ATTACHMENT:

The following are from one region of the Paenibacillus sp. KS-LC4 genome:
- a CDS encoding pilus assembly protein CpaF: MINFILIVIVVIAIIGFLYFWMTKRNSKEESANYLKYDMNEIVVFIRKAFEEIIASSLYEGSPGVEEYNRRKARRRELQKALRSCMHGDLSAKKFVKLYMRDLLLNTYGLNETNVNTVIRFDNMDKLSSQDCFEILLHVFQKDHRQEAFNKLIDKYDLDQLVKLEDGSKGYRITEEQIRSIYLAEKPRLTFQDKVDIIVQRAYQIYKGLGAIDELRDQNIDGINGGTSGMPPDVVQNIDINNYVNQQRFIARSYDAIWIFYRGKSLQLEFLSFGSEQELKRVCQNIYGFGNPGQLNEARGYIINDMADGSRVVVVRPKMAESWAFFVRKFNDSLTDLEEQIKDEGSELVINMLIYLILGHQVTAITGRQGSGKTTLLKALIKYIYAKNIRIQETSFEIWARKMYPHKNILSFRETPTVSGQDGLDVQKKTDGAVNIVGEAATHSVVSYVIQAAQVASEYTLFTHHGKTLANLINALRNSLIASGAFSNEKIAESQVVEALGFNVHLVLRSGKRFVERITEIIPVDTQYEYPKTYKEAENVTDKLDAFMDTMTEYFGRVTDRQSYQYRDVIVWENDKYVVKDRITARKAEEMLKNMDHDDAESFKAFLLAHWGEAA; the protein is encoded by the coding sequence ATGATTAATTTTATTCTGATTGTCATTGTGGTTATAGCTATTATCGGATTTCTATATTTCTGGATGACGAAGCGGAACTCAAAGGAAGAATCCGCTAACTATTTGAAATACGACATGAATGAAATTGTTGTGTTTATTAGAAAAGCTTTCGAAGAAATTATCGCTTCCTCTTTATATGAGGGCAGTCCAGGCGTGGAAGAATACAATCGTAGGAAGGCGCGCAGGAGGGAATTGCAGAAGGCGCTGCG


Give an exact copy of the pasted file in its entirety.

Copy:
The following are from one region of the Paenibacillus sp. KS-LC4 genome:
- a CDS encoding pilus assembly protein CpaF: MINFILIVIVVIAIIGFLYFWMTKRNSKEESANYLKYDMNEIVVFIRKAFEEIIASSLYEGSPGVEEYNRRKARRRELQKALRSCMHGDLSAKKFVKLYMRDLLLNTYGLNETNVNTVIRFDNMDKLSSQDCFEILLHVFQKDHRQEAFNKLIDKYDLDQLVKLEDGSKGYRITEEQIRSIYLAEKPRLTFQDKVDIIVQRAYQIYKGLGAIDELRDQNIDGINGGTSGMPPDVVQNIDINNYVNQQRFIARSYDAIWIFYRGKSLQLEFLSFGSEQELKRVCQNIYGFGNPGQLNEARGYIINDMADGSRVVVVRPKMAESWAFFVRKFNDSLTDLEEQIKDEGSELVINMLIYLILGHQVTAITGRQGSGKTTLLKALIKYIYAKNIRIQETSFEIWARKMYPHKNILSFRETPTVSGQDGLDVQKKTDGAVNIVGEAATHSVVSYVIQAAQVASEYTLFTHHGKTLANLINALRNSLIASGAFSNEKIAESQVVEALGFNVHLVLRSGKRFVERITEIIPVDTQYEYPKTYKEAENVTDKLDAFMDTMTEYFGRVTDRQSYQYRDVIVWENDKYVVKDRITARKAEEMLKNMDHDDAESFKAFLLAHWGEAA; the protein is encoded by the coding sequence ATGATTAATTTTATTCTGATTGTCATTGTGGTTATAGCTATTATCGGATTTCTATATTTCTGGATGACGAAGCGGAACTCAAAGGAAGAATCCGCTAACTATTTGAAATACGACATGAATGAAATTGTTGTGTTTATTAGAAAAGCTTTCGAAGAAATTATCGCTTCCTCTTTATATGAGGGCAGTCCAGGCGTGGAAGAATACAATCGTAGGAAGGCGCGCAGGAGGGAATTGCAGAAGGCGCTGCG